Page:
b. Or, think about who you would like to meet and have coffee with. This is a networking step. Research online, think about your extended network, go to LinkedIn or go through your contacts and find someone, anyone, who you don’t know now, who you would like to learn more about and with whom you may be connected. You want to reach out to these folks to (i) learn more (i.e. research) of what they do as a potential career option for you and (ii) see if they can put you in touch with others as you explore leaving the law (i.e. provide more leads).
And to make this easy for you, here’s a sample email you could use in reaching out to your friends who may have a connection with these desired contacts – it’s short and sweet and respects how busy and short of time the recipient may be.
Dear NAME OF YOUR FRIEND/CONTACT
I hope you are well. Between you and me, I’m working on expanding my network and exploring some new opportunities, within law and beyond. I noticed some interesting people you’re connected with on LinkedIn – can I send over a few names to see if you’d feel comfortable making an introduction for me? What do you think?
As Ramit Sethi says, this is a “pre-commitment” strategy – a short email, that doesn’t take long for them to read, doesn’t take too much time out of their day to review, and most often will result in a higher response rate. If they say yes, then you can follow up with a longer email with more detail, like:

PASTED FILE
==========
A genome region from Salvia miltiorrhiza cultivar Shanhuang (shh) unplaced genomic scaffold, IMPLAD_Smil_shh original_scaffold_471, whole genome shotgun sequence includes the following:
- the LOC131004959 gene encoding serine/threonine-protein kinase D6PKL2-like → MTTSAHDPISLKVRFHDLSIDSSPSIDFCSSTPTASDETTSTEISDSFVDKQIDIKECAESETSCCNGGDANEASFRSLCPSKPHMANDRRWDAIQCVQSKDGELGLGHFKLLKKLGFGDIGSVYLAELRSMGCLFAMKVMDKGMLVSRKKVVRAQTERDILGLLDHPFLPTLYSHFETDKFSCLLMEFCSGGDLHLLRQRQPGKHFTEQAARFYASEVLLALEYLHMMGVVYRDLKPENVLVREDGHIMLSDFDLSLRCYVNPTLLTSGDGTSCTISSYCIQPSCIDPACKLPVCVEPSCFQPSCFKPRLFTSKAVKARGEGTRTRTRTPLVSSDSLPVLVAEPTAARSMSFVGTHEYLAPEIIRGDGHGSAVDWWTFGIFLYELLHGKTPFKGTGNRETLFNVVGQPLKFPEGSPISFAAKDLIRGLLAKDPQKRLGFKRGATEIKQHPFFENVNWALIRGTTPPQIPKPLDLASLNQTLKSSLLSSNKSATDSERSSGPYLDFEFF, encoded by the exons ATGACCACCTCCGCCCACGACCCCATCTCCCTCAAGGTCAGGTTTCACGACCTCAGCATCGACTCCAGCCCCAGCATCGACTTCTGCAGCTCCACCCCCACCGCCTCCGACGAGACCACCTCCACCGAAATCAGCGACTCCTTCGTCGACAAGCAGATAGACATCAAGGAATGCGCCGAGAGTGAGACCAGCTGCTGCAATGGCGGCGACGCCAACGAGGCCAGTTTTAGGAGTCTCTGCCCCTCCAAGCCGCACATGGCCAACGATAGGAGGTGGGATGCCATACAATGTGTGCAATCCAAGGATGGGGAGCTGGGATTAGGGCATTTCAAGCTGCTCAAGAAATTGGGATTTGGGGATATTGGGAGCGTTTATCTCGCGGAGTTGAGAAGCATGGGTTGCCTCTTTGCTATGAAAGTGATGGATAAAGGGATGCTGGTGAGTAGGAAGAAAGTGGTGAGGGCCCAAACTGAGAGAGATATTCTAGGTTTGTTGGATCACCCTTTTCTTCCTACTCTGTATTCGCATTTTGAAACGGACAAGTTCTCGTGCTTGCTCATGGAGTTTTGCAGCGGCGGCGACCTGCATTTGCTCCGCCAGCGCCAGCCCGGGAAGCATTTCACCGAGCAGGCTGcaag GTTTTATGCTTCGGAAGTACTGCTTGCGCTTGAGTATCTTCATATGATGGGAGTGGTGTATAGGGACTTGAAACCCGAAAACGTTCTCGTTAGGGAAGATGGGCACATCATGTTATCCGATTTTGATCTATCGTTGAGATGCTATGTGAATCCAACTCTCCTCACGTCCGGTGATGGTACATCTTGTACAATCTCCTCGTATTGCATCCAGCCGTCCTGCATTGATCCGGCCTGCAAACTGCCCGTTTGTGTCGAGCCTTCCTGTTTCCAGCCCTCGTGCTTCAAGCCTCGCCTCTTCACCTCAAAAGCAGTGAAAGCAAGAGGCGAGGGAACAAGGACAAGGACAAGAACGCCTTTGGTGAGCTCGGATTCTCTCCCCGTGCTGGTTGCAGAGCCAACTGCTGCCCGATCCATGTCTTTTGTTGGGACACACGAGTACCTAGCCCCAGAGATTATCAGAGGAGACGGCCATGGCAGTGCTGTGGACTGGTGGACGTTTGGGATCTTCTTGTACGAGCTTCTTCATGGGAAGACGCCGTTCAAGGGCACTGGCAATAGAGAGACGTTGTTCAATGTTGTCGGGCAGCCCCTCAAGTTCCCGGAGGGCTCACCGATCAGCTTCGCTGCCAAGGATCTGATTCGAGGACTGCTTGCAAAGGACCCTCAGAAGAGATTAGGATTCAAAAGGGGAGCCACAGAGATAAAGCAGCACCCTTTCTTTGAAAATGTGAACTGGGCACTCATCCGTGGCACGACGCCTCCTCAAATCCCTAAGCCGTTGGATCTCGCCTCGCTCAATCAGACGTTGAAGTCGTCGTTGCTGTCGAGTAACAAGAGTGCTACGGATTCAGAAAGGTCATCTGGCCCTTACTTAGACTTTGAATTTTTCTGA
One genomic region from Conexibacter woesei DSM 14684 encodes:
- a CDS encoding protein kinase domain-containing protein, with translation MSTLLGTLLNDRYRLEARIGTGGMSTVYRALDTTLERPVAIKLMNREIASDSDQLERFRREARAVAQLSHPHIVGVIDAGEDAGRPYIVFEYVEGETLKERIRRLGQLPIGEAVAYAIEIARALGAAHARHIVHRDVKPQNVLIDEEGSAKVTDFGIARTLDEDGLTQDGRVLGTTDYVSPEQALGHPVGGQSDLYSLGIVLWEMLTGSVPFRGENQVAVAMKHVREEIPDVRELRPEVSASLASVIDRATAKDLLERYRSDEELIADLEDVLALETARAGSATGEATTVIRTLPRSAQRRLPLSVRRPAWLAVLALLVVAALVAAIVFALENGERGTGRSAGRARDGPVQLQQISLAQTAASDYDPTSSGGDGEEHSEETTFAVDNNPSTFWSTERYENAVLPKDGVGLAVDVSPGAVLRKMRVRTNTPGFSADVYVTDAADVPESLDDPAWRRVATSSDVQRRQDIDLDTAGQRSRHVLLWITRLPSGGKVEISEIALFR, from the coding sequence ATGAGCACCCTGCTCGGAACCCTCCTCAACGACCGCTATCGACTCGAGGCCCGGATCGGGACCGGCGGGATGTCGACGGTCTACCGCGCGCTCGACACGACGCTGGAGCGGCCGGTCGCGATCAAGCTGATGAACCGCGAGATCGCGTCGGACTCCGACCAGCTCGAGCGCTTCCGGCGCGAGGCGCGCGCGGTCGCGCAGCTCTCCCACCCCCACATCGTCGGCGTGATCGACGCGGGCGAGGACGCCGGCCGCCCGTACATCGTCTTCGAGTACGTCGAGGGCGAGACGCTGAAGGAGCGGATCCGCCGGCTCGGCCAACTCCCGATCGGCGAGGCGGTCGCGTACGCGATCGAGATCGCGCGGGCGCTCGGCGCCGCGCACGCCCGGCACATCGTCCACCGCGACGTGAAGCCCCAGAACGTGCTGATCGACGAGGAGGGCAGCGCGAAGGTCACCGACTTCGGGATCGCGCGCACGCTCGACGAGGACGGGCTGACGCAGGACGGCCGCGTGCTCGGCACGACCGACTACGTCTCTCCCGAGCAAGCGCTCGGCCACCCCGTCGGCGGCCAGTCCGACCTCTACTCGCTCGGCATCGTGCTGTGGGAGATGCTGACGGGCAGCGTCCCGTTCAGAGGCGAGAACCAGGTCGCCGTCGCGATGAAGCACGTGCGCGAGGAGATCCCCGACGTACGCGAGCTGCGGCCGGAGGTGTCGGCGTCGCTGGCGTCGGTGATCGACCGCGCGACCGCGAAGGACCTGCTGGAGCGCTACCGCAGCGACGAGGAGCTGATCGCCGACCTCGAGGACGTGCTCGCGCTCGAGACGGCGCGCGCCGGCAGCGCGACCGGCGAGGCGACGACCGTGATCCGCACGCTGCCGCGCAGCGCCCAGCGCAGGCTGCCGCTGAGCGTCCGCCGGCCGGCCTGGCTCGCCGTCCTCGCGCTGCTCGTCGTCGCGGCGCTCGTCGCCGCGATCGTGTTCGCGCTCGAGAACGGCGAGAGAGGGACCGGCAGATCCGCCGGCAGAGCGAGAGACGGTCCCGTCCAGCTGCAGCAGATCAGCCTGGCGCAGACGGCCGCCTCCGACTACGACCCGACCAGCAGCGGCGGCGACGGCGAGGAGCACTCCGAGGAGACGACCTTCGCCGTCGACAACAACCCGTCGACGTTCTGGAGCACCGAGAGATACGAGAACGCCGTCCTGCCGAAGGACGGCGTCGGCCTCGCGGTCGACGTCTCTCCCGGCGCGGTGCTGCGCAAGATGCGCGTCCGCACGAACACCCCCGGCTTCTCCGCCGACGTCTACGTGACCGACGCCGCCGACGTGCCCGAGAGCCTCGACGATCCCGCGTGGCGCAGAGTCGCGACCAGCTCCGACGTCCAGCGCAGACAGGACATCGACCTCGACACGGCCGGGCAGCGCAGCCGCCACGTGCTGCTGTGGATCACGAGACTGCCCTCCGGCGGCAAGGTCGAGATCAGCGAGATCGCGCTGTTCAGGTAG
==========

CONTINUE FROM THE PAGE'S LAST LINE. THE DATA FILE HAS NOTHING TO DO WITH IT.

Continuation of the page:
Thanks so much for your offer to help. As I mentioned, between you and me, I am beginning to explore some new career paths, within law and beyond. I am just beginning the process and exploring what’s out there and I wanted to reach out to you and ask for your help.
I noticed you are connected to NAME OF PERSON YOU WANT TO GET COFFEE WITH. Are you close with NAME OF PERSON? Would you feel comfortable introducing me to NAME OF PERSON? I am very interested in NAME OF PERSON’s space and would like to learn more about what he does. To be clear, I am not searching for a job – just beginning my research on other career opportunities.
If you feel uncomfortable at all in introducing me at all to NAME OF PERSON, I completely understand, and no offense at all. I respect that.
But if you wouldn’t mind introducing me, I would greatly appreciate it. As I know you are busy, I can send you a short blurb that you can then copy and paste into an email to NAME OF PERSON.
If leaving law is a priority, take 30 minutes today to get it started. The above steps are easy to do, don’t take too much time, can be very fun and will certainly build your confidence.
And send me an email to let me know how it goes.
Related posts you may find interesting
The Second Step in Leaving Law Behind – Cut Your Losses
How to remove the risk from leaving law behind
How a lost dog can teach you to leave law behind
What if you found out you were about to get laid off
The main reason why you are not leaving law behind right now
“Do what you fear and fear disappears.”
David Joseph Schwartz
Thanks John. It really is true – it’s all in our head!
If we have a positive and productive and abundant attitude, we can do anything.